In this new feature, we will highlight key current, upcoming or potential changes in the global financial crime landscape, so compliance professionals, investigators and regulators can better keep abreast of pressing vulnerabilities, issues, guidance, enforcement actions and potential and incoming legislative fixes. Enjoy!

United States

Enforcement: US regulators levy $613 million penalty on U.S. Bank, $370 million on Rabobank for widespread compliance failings

Last week, one of the largest banks in the United States agreed to pay federal regulators and authorities $613 million in a settlement for longstanding financial crime compliance deficiencies, including capping alerts on potential illicit activity and attempting to hide known weaknesses from examiners.

The deferred prosecution agreement between U.S Bank National Association and the U.S. Treasury’s Financial Crimes Enforcement Network (FinCEN), Office of the Comptroller of the Currency (OCC), Federal Reserve and the U.S. Department of Justice (DOJ) also includes the institution admitting responsibility in a statement of facts and facing felony charges for violating anti-money laundering (AML) program rules if it doesn’t improve enough in two years.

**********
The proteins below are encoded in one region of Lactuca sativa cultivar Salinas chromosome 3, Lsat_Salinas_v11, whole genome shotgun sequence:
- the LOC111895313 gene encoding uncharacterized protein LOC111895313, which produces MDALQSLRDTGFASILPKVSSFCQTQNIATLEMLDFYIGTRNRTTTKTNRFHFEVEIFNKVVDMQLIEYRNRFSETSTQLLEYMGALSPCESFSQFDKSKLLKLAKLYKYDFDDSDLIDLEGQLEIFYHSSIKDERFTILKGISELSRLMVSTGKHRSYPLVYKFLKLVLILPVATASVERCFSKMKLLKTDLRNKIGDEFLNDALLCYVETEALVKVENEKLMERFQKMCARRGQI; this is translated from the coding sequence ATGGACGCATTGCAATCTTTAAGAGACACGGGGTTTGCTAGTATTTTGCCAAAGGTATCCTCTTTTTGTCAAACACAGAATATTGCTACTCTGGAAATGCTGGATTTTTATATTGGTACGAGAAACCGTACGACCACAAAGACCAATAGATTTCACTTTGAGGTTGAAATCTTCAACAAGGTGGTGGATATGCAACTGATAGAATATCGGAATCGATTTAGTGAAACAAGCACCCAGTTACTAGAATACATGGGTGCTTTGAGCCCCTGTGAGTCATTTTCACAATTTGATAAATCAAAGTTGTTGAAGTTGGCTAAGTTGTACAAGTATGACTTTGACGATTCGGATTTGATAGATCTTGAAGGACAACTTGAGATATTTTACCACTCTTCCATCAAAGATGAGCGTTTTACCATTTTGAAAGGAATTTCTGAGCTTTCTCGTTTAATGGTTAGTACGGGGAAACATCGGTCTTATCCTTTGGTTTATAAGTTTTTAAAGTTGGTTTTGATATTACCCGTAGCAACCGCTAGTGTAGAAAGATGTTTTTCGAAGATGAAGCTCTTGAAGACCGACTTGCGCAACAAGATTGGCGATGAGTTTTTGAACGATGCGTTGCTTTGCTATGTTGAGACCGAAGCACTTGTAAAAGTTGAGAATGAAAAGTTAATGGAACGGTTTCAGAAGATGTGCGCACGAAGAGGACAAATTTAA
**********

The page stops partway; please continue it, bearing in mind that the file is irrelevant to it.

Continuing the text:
To read the FinCEN, action, click here. The DOJ action, click here. The OCC action, here.

Earlier this month, Rababonk, one of Netherlands largest banks, agreed to pay U.S. authorities nearly $370 million and plead guilty to obstruction charges for allowing its financial crime compliance program to languish for more than a decade – and then lying to federal examiners about known gaps and high-risk practices.

DOJ and the OCC negotiated the $368.7 million forfeiture and settlement with Rabobank National Association for failures across the AML program from 2009 to 2012, including risk ranking, monitoring and reporting on high-risk customers, including Mexican entities potentially tied to drug cartels.